Retail sales are predicted to hit $39.9 billion this Christmas, up $1.4 billion from last year, according to the Australian Retailers Association.
ARA executive director Russell Zimmerman says despite the prediction of an increased figure, consumers are still suffering from a “post-GFC hangover”.
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“This year has been tough for retailers, with consumers… being very careful about opening their purses and spending on particular items, especially clothing, footwear and bigger ticket household items,” he says.
“Retailers are usually optimistic in the lead-up to Christmas but this year their spirits have been dampened, with over 60% of retailers expecting trade over the Christmas period to be lower than last year.”
In a bid to encourage consumer spending, retailers are already offering discounts of up to 30% off, two-for-one deals, and complimentary gifts with purchases.
According to the Australian Bureau of Statistics, household consumption growth slowed to 0.6% in the September quarter, down from 1.4% in the previous year.
A breakdown of household spending reveals households are spending more on clothing and footwear, rent and other living costs, health, recreation and culture, and hotels, cafes and restaurants.
Households are spending less on cigarettes and tobacco, alcohol, communications, vehicles, and bills including electricity and gas.
According to ANZ, the slowdown in household spending has come despite a strong rise in household disposable income, up 2.3%, which can be largely attributed to strong employment growth.
“As a result, the household savings rate rose again in Q3 to 10.2%, the highest rate since June 2009,” ANZ says.
“This implies a substantial behavioural shift in Australian households… Most of the savings in household savings appears voluntarily, with the household debt servicing ratio broadly steady at 10.5% in Q3.”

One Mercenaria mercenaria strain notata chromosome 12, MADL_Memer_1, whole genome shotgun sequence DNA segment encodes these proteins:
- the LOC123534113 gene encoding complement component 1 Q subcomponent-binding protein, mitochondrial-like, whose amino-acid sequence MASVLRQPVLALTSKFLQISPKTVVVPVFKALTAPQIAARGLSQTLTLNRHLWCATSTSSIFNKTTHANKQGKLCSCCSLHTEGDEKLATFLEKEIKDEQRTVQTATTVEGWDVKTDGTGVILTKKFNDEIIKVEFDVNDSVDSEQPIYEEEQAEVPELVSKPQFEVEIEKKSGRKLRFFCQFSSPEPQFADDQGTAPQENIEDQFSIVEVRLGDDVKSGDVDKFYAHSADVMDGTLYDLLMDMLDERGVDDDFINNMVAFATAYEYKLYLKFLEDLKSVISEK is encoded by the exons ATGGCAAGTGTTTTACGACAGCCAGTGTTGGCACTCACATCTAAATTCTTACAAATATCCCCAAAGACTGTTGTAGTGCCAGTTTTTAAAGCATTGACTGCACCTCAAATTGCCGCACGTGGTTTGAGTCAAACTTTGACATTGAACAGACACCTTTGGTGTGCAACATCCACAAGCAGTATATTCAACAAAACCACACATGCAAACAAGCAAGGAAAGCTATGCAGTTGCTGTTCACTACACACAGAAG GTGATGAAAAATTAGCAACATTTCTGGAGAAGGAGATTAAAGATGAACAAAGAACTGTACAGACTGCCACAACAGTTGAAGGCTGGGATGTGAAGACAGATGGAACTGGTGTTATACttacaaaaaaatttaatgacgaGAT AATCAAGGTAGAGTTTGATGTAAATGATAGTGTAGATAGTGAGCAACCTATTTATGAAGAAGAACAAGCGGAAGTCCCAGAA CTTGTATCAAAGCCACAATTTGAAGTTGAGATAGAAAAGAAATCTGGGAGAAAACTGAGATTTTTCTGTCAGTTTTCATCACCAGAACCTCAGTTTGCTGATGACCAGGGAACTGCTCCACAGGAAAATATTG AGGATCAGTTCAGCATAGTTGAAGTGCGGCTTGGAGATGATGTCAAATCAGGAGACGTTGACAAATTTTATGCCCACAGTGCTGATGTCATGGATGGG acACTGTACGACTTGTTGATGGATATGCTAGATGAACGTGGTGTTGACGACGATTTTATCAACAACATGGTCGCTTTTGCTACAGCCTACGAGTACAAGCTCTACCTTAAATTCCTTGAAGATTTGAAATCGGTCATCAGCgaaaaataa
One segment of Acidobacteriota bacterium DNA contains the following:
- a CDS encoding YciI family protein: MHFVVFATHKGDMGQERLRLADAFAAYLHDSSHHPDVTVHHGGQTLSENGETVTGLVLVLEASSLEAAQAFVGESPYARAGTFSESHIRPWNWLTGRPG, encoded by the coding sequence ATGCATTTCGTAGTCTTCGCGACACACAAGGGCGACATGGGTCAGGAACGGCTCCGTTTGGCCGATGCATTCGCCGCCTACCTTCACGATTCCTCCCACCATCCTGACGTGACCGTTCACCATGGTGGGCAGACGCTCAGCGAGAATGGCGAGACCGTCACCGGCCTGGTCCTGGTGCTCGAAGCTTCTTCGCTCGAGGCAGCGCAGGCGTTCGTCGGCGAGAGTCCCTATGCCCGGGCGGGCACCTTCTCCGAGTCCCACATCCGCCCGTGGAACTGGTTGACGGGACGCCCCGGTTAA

Westpac agrees with ANZ, stating the cautious consumer has been even more cautious than previously indicated and remains firmly in “lock-down mode”.
“There were strong gains in small ticket discretionary items – cafes and restaurants, and recreation and culture in particular – but lackluster spending on big ticket discretionary items with furniture and household appliances up just 0.1% for the quarter,” Westpac says.
According to Westpac, total wage income rose 1.4% in the quarter, building on a 3% jump in Q2 and a 1.9% jump in Q1 to sit at 7.3%, the strongest annual growth since March 2008.
Real household disposable income rose 1.9% for the quarter, the strongest quarterly rise since the stimulus payment boost in 2008, and prior to that since 2006.
The ABS data shows households have been saving 10% of their disposable income over the last two years, more than doubling previous savings rates estimates.
“The numbers suggest the cautious, risk-averse, debt-averse consumer behaviour… has been both more intense and more persistent than previously thought,” Westpac says.